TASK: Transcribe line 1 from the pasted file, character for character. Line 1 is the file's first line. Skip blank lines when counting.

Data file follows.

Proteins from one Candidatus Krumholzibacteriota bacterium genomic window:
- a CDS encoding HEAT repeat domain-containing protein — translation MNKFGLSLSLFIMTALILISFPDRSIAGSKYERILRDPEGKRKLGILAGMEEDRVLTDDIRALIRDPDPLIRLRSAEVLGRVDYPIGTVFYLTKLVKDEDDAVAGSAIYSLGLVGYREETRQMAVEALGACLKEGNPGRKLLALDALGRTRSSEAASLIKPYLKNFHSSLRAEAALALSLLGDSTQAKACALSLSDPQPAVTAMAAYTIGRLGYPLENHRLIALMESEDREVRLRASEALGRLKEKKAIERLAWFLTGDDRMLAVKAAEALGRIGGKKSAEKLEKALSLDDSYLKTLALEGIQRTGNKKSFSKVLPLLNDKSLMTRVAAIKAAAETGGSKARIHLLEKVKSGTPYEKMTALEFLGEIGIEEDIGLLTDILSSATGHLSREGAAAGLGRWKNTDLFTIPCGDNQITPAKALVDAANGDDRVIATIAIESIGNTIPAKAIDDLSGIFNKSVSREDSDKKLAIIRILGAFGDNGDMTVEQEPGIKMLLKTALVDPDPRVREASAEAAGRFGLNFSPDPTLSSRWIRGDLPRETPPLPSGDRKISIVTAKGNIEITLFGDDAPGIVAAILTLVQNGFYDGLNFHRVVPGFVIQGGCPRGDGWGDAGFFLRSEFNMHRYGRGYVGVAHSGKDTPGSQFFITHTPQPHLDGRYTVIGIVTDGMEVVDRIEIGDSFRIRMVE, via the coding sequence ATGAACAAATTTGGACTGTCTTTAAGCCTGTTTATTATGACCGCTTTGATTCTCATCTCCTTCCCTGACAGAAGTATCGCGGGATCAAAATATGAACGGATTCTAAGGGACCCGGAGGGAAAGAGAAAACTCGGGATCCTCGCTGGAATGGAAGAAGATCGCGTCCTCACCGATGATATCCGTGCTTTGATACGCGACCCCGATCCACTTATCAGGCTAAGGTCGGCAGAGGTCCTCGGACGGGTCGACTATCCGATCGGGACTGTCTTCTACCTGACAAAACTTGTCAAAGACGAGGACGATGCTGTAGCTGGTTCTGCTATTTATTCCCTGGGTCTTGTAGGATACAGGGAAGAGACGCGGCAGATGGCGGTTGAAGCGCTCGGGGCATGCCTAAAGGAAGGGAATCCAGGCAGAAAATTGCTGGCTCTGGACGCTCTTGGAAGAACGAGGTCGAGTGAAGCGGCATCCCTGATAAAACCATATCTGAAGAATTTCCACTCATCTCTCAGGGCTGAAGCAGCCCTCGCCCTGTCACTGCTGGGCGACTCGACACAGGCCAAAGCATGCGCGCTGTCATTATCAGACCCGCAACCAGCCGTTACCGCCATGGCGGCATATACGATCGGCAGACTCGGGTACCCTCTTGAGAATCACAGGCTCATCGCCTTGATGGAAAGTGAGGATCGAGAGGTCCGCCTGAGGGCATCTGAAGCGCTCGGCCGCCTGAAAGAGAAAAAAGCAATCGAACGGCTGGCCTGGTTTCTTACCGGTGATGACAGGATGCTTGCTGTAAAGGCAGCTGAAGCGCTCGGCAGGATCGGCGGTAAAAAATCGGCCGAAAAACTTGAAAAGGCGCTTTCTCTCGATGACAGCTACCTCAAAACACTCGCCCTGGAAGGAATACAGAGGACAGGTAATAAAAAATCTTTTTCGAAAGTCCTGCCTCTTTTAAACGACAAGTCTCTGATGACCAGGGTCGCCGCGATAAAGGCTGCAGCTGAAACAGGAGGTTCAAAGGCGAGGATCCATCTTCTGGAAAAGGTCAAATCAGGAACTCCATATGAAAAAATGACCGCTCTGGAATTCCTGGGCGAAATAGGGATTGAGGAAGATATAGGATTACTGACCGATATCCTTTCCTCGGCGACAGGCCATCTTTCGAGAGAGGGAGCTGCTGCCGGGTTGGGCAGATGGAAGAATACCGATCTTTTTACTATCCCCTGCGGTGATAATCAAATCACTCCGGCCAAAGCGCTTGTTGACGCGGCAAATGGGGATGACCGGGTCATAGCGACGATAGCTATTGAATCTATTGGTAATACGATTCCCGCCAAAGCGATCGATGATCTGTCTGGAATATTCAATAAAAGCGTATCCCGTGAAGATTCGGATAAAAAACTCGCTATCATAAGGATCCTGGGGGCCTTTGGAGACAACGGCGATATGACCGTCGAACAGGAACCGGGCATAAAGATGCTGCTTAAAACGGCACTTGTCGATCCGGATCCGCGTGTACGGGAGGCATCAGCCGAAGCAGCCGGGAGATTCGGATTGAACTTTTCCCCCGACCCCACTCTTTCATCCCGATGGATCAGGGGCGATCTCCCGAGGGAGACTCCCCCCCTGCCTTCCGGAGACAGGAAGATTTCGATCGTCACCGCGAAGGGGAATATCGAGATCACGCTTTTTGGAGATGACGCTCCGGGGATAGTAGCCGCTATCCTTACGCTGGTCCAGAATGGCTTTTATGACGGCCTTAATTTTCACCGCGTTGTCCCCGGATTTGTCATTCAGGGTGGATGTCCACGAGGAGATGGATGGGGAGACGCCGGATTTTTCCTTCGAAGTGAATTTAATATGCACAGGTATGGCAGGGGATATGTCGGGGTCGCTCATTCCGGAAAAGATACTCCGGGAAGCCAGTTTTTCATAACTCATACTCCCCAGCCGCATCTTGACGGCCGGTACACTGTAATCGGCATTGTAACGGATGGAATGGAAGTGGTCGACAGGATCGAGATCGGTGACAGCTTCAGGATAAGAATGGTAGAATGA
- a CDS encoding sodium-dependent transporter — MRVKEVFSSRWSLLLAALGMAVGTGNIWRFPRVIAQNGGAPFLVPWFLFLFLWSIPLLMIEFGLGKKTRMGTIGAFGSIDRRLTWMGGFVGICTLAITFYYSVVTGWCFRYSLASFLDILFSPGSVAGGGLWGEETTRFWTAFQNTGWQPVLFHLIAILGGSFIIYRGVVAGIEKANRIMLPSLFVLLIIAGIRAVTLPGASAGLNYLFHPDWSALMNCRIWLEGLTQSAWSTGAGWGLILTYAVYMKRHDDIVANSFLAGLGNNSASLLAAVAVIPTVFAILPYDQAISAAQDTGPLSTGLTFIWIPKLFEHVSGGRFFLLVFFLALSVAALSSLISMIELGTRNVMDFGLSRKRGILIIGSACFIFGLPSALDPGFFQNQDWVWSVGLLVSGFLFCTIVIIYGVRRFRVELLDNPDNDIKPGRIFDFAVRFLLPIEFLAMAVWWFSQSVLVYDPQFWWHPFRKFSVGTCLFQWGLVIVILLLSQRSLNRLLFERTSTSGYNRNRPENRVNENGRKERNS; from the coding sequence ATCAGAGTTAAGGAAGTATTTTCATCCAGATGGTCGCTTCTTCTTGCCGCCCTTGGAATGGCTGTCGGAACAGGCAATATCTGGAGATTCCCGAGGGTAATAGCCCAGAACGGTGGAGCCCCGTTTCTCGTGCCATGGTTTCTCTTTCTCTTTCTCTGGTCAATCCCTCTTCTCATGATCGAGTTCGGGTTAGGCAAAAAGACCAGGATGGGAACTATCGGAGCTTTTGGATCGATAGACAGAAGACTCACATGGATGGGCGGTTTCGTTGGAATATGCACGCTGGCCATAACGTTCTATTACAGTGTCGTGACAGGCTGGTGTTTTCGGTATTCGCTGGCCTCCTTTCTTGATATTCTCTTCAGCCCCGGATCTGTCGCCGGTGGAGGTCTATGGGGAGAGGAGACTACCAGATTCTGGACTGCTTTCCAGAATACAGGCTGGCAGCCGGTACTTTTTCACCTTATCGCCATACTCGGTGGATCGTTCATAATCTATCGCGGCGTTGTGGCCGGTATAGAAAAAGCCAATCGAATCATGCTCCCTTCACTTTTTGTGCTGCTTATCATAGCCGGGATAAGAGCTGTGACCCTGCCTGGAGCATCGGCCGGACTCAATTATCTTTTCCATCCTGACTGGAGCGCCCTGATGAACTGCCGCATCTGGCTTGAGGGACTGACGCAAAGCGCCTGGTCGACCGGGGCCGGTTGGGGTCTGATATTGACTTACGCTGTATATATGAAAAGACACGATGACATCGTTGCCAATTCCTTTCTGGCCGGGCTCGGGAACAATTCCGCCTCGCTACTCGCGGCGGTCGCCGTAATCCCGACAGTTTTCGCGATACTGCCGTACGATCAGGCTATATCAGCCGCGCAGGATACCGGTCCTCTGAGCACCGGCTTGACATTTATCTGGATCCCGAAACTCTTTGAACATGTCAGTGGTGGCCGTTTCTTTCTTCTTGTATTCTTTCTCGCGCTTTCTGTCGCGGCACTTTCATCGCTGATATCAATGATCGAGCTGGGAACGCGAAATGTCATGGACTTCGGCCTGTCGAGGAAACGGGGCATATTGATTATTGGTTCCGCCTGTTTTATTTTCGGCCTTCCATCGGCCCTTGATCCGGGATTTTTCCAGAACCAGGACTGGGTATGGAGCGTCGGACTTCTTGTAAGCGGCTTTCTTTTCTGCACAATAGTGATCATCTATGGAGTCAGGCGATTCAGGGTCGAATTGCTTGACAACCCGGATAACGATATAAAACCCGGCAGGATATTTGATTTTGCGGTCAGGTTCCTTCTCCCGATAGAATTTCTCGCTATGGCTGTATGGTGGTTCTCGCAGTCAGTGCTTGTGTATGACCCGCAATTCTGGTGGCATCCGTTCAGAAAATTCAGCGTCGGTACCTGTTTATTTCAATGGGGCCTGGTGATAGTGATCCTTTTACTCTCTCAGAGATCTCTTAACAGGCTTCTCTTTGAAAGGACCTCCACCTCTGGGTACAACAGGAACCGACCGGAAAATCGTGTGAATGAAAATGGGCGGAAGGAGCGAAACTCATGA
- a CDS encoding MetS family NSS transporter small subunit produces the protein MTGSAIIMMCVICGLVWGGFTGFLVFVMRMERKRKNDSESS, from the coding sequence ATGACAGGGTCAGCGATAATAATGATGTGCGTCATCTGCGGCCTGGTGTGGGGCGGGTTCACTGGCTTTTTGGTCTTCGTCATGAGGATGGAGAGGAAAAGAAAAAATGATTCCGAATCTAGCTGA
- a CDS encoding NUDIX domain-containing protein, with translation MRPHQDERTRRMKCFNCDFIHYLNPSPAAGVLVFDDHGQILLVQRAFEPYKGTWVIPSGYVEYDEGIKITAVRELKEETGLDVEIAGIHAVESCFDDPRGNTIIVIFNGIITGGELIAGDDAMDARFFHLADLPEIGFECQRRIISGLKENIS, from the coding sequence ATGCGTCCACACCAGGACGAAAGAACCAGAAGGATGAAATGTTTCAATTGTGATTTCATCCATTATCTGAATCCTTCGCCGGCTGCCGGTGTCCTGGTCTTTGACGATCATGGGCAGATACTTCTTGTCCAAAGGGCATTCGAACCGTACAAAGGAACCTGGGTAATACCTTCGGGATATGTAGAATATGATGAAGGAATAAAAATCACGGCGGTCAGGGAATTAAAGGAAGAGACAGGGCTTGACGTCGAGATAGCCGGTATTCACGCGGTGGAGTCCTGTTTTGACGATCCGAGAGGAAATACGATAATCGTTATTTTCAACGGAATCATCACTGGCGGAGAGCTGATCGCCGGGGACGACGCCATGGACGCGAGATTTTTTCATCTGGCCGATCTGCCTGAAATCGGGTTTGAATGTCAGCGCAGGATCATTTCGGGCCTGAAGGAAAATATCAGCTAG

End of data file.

Proteins from one Candidatus Krumholzibacteriota bacterium genomic window: